Don’t let your little one’s preschool or kindergarten graduation pass by without fanfare. Remember the momentous milestone and their special day with these fun ways to celebrate.
1. What’s a party without a cake?
Whether your grad’s party is the real deal or just a classroom celebration, make it memorable with a celebratory graduation cake like this adorable one from Sugar Creation. It makes use of a dummy cake for the top layer, which makes it a little easier to create… assuming you have decorating skills on par with hers!
2. Get a special graduation shirt to mark the big day.
You’ll eliminate the “what to wear” battle on graduation day and likely many other days, too, with a special kindergarten graduation shirt. After the celebration, let them wear it to show they’ve been there and done that.
3. Bring kindergarten graduation gifts for the class.
With a little thinking ahead, you can take your own kindergarten graduation pictures to freeze the day in time. You’ll love pulling it out in 12 years or so to compare to their high school graduation photo.
5. Create a Memory Board.
This affordable, printable chalkboard template is a cute way to remember the year. You can record their favorites, the names of their best friends, and memorable moments and firsts. Mount it on foam board for a party or photo prop, or paste it in scrapbook or photo book that wraps up the year or their preschool career.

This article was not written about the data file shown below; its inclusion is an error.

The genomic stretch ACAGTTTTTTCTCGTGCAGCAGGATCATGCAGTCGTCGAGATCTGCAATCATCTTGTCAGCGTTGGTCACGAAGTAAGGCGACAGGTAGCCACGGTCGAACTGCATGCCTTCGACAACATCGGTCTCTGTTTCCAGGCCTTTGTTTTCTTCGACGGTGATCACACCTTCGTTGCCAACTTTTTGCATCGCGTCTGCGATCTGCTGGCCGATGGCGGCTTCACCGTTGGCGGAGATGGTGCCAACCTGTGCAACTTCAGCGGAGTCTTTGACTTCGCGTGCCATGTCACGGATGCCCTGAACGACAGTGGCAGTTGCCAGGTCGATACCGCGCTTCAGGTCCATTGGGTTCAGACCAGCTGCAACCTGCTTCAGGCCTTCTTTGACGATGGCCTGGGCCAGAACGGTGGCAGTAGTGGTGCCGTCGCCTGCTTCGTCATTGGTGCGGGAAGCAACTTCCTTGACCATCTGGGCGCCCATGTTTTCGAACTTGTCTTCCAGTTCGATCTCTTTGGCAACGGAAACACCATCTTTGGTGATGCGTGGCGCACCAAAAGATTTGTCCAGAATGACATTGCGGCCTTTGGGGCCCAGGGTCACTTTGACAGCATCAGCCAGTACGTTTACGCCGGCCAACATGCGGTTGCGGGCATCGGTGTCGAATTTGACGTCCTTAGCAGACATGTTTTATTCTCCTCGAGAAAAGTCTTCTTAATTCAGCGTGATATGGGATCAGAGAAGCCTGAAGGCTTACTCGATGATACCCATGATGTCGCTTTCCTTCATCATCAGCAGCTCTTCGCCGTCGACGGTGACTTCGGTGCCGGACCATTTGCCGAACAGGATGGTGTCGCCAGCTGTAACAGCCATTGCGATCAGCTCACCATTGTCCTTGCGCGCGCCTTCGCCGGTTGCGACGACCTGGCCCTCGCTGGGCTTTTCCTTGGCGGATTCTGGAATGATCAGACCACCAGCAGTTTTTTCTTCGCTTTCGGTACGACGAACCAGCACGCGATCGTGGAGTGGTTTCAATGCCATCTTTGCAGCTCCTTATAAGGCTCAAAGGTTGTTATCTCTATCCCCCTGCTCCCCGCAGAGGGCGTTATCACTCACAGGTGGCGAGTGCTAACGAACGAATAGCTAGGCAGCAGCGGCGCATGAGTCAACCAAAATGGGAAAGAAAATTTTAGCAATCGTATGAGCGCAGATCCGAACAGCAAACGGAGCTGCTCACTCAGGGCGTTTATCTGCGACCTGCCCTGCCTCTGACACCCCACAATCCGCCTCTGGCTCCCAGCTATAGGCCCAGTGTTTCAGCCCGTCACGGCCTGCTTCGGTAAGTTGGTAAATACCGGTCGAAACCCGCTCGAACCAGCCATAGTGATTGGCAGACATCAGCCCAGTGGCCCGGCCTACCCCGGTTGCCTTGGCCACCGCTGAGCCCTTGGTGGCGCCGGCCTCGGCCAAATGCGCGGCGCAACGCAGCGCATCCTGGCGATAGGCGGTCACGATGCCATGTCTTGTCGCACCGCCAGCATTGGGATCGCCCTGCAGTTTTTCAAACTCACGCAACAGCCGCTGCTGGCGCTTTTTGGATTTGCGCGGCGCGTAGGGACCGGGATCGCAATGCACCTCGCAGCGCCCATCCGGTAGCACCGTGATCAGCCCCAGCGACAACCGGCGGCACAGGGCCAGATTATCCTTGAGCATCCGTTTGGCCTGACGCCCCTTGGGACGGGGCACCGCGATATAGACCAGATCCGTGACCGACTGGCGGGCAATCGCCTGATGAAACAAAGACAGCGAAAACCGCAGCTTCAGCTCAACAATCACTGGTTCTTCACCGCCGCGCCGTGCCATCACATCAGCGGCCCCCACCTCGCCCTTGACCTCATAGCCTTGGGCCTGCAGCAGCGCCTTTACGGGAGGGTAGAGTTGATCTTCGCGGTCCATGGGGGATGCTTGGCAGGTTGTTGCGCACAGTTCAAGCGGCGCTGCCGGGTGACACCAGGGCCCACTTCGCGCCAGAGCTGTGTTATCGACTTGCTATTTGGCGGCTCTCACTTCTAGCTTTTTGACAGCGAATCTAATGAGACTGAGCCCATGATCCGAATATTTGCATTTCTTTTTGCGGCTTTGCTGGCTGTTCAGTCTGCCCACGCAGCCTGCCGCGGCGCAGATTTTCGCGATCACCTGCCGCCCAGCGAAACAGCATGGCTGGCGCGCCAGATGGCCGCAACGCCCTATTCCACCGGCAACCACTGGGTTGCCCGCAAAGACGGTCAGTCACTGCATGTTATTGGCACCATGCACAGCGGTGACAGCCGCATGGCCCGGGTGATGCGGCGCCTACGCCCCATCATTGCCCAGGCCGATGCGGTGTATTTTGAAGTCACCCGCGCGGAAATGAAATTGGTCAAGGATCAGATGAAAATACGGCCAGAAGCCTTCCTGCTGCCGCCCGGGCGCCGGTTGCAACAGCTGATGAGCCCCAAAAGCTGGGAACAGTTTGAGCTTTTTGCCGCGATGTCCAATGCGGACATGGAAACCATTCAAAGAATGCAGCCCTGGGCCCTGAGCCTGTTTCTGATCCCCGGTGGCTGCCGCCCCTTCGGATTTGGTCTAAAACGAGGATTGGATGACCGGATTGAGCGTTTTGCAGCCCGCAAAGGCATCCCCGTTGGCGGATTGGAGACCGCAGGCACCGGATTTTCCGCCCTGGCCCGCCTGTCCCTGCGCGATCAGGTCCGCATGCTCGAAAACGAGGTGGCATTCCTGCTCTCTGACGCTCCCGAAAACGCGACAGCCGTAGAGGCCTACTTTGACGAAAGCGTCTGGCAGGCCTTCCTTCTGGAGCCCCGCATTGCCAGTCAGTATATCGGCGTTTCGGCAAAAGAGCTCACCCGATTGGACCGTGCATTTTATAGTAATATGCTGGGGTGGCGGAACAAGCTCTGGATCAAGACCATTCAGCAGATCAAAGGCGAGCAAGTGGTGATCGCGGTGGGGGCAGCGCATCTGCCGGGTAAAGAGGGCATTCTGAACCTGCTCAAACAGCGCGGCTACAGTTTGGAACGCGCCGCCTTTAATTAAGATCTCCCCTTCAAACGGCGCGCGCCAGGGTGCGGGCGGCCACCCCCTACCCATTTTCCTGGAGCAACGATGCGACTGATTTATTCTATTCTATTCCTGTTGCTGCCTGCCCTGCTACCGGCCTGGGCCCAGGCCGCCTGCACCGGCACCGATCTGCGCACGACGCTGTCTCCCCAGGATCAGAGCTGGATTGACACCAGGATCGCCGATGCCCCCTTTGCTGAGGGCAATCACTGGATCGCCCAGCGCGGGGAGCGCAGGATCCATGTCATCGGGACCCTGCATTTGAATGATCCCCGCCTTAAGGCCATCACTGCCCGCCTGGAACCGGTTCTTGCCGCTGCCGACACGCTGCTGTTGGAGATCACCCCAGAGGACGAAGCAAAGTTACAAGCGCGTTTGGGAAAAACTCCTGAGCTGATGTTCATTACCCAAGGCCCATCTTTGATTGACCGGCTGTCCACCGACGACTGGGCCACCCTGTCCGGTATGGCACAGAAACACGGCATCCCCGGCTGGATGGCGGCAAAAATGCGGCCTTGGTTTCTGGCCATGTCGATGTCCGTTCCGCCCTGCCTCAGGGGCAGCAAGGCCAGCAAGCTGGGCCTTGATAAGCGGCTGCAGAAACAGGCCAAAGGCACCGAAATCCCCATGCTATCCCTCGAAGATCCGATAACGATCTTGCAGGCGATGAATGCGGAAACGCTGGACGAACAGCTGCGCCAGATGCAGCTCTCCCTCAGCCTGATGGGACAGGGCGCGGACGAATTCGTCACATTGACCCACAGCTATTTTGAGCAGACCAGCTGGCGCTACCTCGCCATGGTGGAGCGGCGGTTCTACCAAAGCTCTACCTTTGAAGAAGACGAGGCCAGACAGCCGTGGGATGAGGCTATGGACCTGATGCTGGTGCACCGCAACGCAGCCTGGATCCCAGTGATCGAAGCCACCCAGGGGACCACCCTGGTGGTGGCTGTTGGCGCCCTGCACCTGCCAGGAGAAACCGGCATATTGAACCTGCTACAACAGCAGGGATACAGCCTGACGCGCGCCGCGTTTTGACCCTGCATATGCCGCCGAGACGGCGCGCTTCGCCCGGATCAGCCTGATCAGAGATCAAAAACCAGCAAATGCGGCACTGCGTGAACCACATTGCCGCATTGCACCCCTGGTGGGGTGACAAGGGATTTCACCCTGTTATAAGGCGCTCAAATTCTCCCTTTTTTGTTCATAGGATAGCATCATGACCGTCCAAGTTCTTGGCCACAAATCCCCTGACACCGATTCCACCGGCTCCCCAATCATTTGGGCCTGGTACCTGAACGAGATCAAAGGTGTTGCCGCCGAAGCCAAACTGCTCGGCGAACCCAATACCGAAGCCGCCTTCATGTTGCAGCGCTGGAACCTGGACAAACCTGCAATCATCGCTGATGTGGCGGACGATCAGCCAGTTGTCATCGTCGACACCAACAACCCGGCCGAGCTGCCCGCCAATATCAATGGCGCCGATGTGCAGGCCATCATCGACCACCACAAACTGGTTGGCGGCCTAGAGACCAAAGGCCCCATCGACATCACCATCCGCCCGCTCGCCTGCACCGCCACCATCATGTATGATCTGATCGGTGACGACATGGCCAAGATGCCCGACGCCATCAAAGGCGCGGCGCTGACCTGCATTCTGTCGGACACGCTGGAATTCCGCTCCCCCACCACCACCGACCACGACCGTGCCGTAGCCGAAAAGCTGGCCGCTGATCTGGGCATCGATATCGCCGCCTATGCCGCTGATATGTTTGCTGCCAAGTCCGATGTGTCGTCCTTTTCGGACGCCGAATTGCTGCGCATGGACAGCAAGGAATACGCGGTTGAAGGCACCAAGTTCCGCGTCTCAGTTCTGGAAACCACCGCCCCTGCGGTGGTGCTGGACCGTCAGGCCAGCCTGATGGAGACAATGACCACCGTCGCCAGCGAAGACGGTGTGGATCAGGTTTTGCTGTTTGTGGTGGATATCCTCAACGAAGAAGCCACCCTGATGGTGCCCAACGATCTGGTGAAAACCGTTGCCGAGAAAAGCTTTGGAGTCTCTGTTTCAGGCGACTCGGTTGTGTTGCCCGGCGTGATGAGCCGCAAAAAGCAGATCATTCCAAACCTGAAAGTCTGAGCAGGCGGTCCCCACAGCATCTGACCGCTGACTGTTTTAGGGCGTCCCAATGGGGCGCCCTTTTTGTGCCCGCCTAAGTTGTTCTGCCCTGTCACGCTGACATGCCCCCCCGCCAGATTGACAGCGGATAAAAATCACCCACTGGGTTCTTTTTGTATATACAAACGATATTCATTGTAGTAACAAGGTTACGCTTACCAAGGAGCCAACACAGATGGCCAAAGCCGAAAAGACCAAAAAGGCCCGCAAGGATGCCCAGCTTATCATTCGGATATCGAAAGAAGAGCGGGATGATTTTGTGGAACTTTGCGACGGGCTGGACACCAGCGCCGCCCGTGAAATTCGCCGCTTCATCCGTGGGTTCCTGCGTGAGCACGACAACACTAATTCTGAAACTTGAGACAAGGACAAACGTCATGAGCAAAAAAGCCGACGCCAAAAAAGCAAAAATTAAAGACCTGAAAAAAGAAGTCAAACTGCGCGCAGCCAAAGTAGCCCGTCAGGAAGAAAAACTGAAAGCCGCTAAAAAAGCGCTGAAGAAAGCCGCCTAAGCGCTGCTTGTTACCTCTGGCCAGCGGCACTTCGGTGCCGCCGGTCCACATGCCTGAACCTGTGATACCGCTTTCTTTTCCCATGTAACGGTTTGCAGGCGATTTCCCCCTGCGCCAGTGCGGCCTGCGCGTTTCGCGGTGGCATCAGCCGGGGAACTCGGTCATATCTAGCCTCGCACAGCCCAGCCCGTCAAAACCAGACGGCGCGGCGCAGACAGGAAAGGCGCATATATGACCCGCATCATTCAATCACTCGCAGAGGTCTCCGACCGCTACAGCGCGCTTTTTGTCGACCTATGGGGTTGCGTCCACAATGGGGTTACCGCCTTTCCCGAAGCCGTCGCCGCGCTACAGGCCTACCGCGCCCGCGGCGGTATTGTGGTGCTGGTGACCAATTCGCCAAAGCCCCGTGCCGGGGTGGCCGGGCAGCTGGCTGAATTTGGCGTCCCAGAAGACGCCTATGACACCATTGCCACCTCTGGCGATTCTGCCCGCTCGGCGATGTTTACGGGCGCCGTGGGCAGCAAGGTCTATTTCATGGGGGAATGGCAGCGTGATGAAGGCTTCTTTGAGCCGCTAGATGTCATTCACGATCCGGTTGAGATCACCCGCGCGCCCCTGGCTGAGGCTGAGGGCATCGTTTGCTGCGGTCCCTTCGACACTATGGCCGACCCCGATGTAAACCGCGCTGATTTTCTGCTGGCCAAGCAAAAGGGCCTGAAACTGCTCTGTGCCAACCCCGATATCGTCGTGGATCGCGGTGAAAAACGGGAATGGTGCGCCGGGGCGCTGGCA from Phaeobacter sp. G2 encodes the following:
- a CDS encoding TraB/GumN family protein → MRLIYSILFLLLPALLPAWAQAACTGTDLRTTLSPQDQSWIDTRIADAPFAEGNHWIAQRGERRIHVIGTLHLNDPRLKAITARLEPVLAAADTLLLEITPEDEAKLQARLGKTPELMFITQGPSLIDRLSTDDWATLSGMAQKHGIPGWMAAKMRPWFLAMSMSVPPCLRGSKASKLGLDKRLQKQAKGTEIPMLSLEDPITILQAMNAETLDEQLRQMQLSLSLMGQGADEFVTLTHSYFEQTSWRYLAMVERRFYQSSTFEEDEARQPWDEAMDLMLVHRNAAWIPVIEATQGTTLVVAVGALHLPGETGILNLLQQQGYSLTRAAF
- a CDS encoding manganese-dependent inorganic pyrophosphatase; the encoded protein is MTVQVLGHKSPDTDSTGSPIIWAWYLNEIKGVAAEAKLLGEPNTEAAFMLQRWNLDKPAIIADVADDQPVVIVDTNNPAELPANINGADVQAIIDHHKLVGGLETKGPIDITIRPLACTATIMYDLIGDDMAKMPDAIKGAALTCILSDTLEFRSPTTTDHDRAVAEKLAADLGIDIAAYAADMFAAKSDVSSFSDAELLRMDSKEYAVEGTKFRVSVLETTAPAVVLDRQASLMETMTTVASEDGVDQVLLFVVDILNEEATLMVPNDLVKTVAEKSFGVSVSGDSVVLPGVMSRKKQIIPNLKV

What are your ideas for celebrating the little ones’ graduation day? Let us know in the comments below!
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No matter where you live, there’s no way your family can spend Memorial Day inside of a restaurant! If you haven’t received an invite to a backyard barbeque, it’s time to plan your own. Get the kids involved and throw a fabulous kid-friendly Memorial Day BBQ Bash. Our checklist will have your party planned in no time.
Your Guide to Hosting a Memorial Day Barbecue Party
Memorial Day is a day to celebrate our fallen soldiers and the country they’ve served. It’s about patriotism and red, white and blue. Let the theme set the scene:
Fill mason jars with simple flowers, such as white tulips, daisies and blue hydrangeas. Tie the jars with a festive ribbon and, if you like, stick a miniature flag into it to add to the theme These make great centerpieces or decoration on a buffet or bar and are a fun, easy activity for children.